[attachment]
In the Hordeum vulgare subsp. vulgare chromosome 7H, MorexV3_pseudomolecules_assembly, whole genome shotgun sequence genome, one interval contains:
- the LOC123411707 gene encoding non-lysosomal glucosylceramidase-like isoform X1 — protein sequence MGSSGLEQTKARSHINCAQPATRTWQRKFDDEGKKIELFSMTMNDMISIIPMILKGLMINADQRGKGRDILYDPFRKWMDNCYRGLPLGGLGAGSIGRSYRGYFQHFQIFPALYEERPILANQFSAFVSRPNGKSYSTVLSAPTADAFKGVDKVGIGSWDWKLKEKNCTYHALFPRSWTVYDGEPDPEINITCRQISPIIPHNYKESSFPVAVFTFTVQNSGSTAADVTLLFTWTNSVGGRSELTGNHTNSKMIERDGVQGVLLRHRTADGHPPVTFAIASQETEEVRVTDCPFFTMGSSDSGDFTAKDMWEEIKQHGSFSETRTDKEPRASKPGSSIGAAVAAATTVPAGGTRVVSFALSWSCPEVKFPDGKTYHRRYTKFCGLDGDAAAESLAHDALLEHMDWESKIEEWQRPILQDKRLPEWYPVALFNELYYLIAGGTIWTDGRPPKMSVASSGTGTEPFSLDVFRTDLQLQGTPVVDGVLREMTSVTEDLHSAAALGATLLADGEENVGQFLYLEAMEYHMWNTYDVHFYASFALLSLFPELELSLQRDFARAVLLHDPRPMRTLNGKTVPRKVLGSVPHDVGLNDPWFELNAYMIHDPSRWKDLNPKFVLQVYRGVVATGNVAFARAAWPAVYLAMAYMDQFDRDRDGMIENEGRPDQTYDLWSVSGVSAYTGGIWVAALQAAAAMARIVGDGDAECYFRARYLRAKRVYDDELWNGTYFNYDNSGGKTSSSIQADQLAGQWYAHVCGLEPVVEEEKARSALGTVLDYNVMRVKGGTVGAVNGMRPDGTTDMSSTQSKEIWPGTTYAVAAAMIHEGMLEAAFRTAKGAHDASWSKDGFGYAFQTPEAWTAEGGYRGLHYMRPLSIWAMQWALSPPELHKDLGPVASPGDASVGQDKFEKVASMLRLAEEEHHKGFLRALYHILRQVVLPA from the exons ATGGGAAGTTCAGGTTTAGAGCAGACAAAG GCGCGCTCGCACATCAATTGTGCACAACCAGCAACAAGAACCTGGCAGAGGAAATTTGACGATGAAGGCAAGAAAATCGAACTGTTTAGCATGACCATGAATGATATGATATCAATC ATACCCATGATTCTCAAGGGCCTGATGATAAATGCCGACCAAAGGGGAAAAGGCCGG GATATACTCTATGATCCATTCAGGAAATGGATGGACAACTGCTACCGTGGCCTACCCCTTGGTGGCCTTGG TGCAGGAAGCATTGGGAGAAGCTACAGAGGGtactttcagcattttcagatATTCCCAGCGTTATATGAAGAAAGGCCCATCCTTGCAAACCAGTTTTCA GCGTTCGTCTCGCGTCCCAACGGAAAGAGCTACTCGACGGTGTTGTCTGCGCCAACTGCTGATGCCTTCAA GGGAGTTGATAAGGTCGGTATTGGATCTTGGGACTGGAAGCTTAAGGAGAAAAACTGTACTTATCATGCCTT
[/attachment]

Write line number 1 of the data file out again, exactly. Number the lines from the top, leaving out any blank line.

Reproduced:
In the Hordeum vulgare subsp. vulgare chromosome 7H, MorexV3_pseudomolecules_assembly, whole genome shotgun sequence genome, one interval contains: